Cumbria Dark Skies Festival is a hit

Cumbria Dark Skies Festival is a hit

The success of Cumbria’s third Dark Skies Festival, held from 5-14 November, shows that people want to get outside and experience nature and wildlife in the dark
Image of UV rockpooling, part of Cumbria Dark Skies Festival © Cumbria Wildlife Trust

UV rockpooling, part of Cumbria Dark Skies Festival © Cumbria Wildlife Trust

We've recently taken part in the Cumbria Dark Skies Festival, in partnership with Friends of the Lake District, Cumbria Tourism, Forestry England  and the Lake District National Park. 

Several hundred people attended activities and events spread all across the county, from Parton (Whitehaven) and Ennerdale Bridge in the west, to Coniston, Glenridding and Grizedale and Whinlatter in the Lake District National Park.

A diverse line up of events entertained the young and old, local residents and staying visitors alike. Enjoyment of the dark environment and wildlife in woodlands and forests was popular, with events at our nature reserves at Arnside and Staveley, Forest England’s Grizedale and Whinlatter forests, and a Loweswater walk for the Melbreak Community dark skies group, led by Friends of the Lake District Patron John Macfarlane and National Trust Ranger Mark Astley. Festival participants also enjoyed canoeing in the dark, wood whittling and stargazing, and dark skies art workshops.

More unusual events included a temporary art installation ‘Intrastellar’ (meaning ‘within the stars’) at Grizedale Forest tarn, a floating artwork of sensitively illuminated spheres on the mirrored surface of tarn, forming a spectacular interaction with the stars, which 100 people attended on the day.

We held a night time rockpooling event, using UV light in rockpools on the beach to see the active night-time creatures, such as luminesant prawns, starfish, sea urchins and velvet swimming crabs. The event was so popular that we are planning to hold it again in December.

The Moonwatch with the Eddington Astronomical Society, the only event cancelled due to cloud cover, will be postponed until early January.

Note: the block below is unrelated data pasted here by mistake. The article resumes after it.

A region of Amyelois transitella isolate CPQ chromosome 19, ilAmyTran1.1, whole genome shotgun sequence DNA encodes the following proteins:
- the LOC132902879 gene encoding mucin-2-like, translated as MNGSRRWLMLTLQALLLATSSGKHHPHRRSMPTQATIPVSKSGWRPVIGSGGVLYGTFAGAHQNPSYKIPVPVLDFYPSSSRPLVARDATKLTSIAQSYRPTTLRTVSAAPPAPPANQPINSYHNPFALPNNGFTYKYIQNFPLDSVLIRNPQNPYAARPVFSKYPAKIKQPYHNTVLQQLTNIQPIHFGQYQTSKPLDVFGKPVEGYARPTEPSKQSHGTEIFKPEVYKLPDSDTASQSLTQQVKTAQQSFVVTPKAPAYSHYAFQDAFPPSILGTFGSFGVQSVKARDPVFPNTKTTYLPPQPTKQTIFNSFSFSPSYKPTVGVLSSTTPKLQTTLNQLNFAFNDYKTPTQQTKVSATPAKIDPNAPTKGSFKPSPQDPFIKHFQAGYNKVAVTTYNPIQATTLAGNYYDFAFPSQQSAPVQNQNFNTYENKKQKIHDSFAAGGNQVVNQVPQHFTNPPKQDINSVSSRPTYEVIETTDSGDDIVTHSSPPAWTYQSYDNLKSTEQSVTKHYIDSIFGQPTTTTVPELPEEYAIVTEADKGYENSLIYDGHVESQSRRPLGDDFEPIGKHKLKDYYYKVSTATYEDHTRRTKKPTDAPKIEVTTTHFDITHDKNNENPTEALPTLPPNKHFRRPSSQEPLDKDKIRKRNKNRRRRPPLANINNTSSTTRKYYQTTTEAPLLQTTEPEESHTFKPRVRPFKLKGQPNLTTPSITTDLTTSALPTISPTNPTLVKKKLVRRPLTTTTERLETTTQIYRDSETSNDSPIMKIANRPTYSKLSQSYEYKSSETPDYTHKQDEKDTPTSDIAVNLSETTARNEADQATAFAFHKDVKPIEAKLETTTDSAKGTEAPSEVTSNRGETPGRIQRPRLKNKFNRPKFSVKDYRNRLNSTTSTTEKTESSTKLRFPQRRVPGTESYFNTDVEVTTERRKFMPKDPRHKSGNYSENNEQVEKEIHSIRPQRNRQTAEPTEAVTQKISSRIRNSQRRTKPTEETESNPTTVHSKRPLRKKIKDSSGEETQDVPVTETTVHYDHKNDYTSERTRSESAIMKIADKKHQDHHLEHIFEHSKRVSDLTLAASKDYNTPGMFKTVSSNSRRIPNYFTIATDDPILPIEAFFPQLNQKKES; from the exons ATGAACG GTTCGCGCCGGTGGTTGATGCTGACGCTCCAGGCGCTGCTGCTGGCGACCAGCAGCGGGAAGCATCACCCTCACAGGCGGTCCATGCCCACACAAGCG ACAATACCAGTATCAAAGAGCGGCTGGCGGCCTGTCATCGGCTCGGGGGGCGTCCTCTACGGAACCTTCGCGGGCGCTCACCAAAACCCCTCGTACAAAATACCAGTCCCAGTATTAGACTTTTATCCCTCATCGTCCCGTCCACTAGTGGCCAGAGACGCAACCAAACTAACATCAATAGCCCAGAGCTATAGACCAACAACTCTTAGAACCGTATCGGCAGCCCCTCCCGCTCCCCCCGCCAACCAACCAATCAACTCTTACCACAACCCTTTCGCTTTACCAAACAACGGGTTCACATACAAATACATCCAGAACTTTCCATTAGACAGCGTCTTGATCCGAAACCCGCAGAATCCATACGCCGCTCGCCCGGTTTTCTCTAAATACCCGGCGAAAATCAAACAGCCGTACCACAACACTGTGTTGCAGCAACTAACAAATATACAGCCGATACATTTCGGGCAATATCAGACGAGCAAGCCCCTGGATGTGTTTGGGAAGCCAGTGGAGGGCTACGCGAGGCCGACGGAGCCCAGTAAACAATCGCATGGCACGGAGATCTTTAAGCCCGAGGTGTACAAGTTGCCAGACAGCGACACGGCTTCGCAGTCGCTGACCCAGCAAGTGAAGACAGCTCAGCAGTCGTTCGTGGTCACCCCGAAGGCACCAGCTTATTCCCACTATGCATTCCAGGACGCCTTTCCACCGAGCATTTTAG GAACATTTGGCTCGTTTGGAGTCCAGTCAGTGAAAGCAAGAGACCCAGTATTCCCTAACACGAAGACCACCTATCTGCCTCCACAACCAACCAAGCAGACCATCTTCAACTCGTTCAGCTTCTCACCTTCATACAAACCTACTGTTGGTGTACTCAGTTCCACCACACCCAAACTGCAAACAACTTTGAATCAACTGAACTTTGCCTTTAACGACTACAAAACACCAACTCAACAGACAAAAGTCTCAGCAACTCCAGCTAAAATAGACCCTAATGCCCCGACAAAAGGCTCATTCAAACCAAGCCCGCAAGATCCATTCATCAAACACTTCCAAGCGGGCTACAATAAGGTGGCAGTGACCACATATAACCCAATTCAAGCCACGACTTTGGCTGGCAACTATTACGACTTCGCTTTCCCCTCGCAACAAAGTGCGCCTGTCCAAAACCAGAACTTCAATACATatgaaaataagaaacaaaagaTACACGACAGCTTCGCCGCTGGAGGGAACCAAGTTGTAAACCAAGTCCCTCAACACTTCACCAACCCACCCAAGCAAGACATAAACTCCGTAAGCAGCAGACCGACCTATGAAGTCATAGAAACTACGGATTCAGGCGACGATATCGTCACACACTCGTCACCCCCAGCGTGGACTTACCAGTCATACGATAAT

Wildlife themed night time events were a real hit with many people, with all of the ‘walking in the woods in the dark’ events selling out. Participants were fascinated to hear tawny owls in the woods and see Daubenton’s bats (‘water bats’) skimming and looping over Loweswater.

Andrea Simpson, of Cumbria Wildlife Trust said: "Our eyesight is poor in darkness compared to the many species of wildlife active at night. Enjoying the night-time environment involves an element of awe and respect for these creatures of the night. Fortunately many of our nature reserves are intrinsically dark places where wildlife is unaffected by light pollution, so what better places to explore with friends and family.’"

Some of the positive feedback from Dark Skies Festival event participants last week:

‘What a beautiful evening last night – stars, owls, hot chocolate, cakes, poetry, music, a super walk and even a black cap [warbler]! Thank you both very, very much.’ (Holme Wood Walk, Loweswater)

‘Instrastellar by Steve Messam.....truly awesome, inspiring, hynoptic, peaceful, beautiful, ever changing light as it got dark, reflections, breeze, movement, stunning. (Intrastellar display on Grizedale Tarn, Grizedale Forest).

Plans are underway for the next Cumbria Dark Skies Festival which will be from 12-26 February 2022, combining online talks and outdoor activities, and a community lights switch off. Any tourism businesses who would like to host a Dark Skies event then please submit the details of event using the online form here or please contact Francine Bult at Cumbria Tourism  to find out more on how you can get involved.

The Dark Skies Cumbria festival is a partnership of Friends of the Lake District, Cumbria Tourism, Forestry England, Cumbria Wildlife Trust, and the Lake District National Park.